There's a commissioner you can check with - I think there's a number to speak to them. I imagine if you were on there you could also make a Subject Access Request.
This changed with the Protection of Freedoms Act 2012.
In most cases, unless you're convicted or cautioned then your fingerprints and DNA are automatically deleted.
Let's presume UK police follow this retention law to the letter. There's nothing in there about prior DNA sharing with 5 Eyes, Interpol etc and managing that flow.
Just because the trivially sized data for DNA, FP, facial isn't on a UK DB, that doesn't mean the search request can't be against a BD in USA for example, which was automatically passed the info on generation.
Also, tracking of unconvicted individuals coded as 'terrorist suspects' surely comes under different constraints, so loophole there too.
Parallel construction of evidence is so easy nowadays.
"to the part of the home office that should be hoarding documents that prove the right of people to live in the country."
Wrong way around. The Home Office don't bother to check people coming into the country if they have the right to remain. You just have to show the right to come and visit, which is pretty much everyone.
Then if you want to remain, you (and only you) must prove to the Home Office that you can have that right, whilst coughing up the appropriate amount of fees (~2k). The Home Office doing any of this work for you would imply that the Home Office might have some responsibility for ensuring control of our borders.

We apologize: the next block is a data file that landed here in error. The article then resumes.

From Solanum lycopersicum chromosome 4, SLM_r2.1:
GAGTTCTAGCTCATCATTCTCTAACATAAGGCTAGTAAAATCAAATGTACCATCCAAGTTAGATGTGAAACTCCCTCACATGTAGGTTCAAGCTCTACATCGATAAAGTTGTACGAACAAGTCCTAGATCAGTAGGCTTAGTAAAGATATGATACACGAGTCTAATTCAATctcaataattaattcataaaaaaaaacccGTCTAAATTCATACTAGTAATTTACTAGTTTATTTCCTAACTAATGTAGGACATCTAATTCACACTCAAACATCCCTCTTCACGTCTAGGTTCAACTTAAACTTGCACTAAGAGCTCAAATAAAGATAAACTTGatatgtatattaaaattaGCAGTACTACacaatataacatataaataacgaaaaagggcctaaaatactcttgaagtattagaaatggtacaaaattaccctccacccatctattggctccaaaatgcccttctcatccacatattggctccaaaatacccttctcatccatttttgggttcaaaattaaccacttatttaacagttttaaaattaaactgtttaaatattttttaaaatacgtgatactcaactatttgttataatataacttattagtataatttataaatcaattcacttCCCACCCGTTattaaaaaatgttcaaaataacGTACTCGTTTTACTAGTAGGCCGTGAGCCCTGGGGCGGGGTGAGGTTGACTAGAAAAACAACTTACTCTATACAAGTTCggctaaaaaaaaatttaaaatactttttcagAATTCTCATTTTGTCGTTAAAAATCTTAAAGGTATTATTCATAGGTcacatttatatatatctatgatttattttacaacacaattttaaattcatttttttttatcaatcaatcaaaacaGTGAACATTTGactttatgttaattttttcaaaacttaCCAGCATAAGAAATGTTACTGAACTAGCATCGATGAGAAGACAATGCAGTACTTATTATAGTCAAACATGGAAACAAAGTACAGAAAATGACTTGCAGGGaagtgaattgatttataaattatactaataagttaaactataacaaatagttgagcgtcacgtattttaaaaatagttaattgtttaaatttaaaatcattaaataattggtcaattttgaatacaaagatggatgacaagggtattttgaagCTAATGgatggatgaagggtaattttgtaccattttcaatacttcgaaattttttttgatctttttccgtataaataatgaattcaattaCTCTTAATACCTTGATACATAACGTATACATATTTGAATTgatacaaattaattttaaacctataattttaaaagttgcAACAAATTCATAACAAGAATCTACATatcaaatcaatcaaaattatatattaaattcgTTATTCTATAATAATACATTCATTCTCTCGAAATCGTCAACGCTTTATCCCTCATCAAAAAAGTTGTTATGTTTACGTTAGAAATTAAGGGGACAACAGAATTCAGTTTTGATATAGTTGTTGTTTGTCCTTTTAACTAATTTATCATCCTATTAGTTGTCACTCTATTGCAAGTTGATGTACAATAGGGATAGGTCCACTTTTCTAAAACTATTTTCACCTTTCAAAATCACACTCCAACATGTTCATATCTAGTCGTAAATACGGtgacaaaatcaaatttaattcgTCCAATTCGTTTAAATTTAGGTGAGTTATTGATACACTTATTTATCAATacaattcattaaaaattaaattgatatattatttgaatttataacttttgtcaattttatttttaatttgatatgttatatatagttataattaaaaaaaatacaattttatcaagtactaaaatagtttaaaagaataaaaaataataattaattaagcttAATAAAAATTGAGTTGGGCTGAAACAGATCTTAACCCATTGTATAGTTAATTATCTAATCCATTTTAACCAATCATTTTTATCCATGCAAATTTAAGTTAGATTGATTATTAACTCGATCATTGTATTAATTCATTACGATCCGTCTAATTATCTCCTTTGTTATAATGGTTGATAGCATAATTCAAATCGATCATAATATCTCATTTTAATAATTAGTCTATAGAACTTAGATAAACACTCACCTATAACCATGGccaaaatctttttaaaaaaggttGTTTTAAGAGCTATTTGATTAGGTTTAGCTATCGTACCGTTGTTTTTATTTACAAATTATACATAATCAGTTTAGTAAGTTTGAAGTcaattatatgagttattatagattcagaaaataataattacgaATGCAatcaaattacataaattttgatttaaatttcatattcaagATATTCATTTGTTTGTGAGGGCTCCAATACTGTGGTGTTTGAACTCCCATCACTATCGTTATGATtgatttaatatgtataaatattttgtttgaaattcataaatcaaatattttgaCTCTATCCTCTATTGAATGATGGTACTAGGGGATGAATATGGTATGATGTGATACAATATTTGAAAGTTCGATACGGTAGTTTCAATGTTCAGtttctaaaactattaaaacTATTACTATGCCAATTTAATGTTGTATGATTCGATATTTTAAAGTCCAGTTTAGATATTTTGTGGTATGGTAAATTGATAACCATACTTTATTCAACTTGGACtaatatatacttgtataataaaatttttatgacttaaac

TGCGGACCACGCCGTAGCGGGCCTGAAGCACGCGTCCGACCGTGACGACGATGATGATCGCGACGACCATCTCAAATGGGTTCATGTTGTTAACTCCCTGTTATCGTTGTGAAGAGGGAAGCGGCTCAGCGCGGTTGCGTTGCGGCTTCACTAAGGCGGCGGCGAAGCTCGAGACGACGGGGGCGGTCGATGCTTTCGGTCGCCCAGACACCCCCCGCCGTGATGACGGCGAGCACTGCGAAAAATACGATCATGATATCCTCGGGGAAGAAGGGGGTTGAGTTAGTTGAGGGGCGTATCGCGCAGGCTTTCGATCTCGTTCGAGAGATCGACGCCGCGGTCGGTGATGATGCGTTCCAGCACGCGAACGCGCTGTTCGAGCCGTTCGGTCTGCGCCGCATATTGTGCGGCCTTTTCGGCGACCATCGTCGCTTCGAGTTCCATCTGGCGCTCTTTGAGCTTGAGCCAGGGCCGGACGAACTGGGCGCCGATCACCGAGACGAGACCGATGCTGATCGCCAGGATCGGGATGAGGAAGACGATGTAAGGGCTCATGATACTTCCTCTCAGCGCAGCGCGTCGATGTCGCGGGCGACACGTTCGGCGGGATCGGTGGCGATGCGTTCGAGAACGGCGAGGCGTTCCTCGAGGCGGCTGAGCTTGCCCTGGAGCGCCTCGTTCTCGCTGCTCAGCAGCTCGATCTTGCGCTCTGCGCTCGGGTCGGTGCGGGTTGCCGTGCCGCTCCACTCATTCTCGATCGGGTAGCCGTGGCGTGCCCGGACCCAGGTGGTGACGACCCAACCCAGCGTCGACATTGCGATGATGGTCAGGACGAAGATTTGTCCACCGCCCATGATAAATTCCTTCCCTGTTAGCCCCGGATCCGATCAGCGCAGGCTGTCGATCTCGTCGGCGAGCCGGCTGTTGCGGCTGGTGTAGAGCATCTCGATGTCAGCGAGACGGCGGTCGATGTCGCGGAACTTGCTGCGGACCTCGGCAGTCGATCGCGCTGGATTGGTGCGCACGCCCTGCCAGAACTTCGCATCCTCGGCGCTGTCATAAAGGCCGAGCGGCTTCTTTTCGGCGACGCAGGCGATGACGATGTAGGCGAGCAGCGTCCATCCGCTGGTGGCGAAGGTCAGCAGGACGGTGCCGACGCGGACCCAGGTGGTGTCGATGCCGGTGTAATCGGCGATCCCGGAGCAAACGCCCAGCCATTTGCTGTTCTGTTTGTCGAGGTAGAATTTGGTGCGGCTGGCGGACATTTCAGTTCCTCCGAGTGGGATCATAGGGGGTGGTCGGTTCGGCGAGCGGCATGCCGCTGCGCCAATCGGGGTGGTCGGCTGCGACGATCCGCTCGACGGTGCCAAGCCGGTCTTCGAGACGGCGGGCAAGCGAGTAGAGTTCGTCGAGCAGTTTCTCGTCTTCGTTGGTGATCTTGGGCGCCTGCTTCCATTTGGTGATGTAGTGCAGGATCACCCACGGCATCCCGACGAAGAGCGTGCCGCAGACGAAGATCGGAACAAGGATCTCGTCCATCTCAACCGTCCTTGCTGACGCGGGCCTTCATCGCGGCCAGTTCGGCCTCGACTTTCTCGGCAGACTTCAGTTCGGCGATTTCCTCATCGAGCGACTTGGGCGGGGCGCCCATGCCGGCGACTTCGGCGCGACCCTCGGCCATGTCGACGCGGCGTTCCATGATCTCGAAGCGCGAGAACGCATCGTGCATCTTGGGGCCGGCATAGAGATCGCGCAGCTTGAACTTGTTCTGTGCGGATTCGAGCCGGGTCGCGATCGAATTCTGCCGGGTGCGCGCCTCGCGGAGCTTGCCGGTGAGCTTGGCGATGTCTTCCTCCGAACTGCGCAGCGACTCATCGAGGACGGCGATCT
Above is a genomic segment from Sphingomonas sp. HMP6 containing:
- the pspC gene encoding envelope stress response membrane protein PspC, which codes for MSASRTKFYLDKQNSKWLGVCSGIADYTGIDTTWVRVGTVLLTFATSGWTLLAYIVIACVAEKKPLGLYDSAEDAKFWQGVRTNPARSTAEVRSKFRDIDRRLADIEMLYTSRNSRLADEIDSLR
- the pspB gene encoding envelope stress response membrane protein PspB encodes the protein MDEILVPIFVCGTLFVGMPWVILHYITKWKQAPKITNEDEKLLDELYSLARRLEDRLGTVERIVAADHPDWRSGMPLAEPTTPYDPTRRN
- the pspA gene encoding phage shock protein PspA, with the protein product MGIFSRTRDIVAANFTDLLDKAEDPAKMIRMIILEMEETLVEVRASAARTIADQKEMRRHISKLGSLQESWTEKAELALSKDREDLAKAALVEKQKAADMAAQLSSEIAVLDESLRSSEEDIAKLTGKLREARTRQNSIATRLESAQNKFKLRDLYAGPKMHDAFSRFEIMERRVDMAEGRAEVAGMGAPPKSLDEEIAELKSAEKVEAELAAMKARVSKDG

One of the reason that the UK isn't in Schengen is the lack of immigration and border control.
It's a bit of a bad joke that the same government that can't/won't enforce these controls is portraying itself as expecting to bring down immigration. But you know how it is, politician's have never met a scapegoat they don't like, and the EU has been a suitable excuse for years. Note how pretty much every EU regulation implemented into UK law is "gold plated" to get unpopular legislation passed.
"This is despite a 2012 High Court ruling that said keeping images of presumed innocent people on file was unlawful"
I imagine that if I ignored a High Court ruling and carried on doing what was unlawful for six years I'd be facing some pretty severe punishment. And rightly so.
Have they not just created a database of images classifying identifying features of each image but no links to the persons identity on any computer system. This just links to physical locations of hard copies of the actual image with all the attendant names and personal details attached.
A bit like the old rooms full of physical finger prints. Therefore not covered by GDPR changes and still allowing big brother his massive databases of guilty until proven innocent people.
Biting the hand that feeds IT © 1998–2019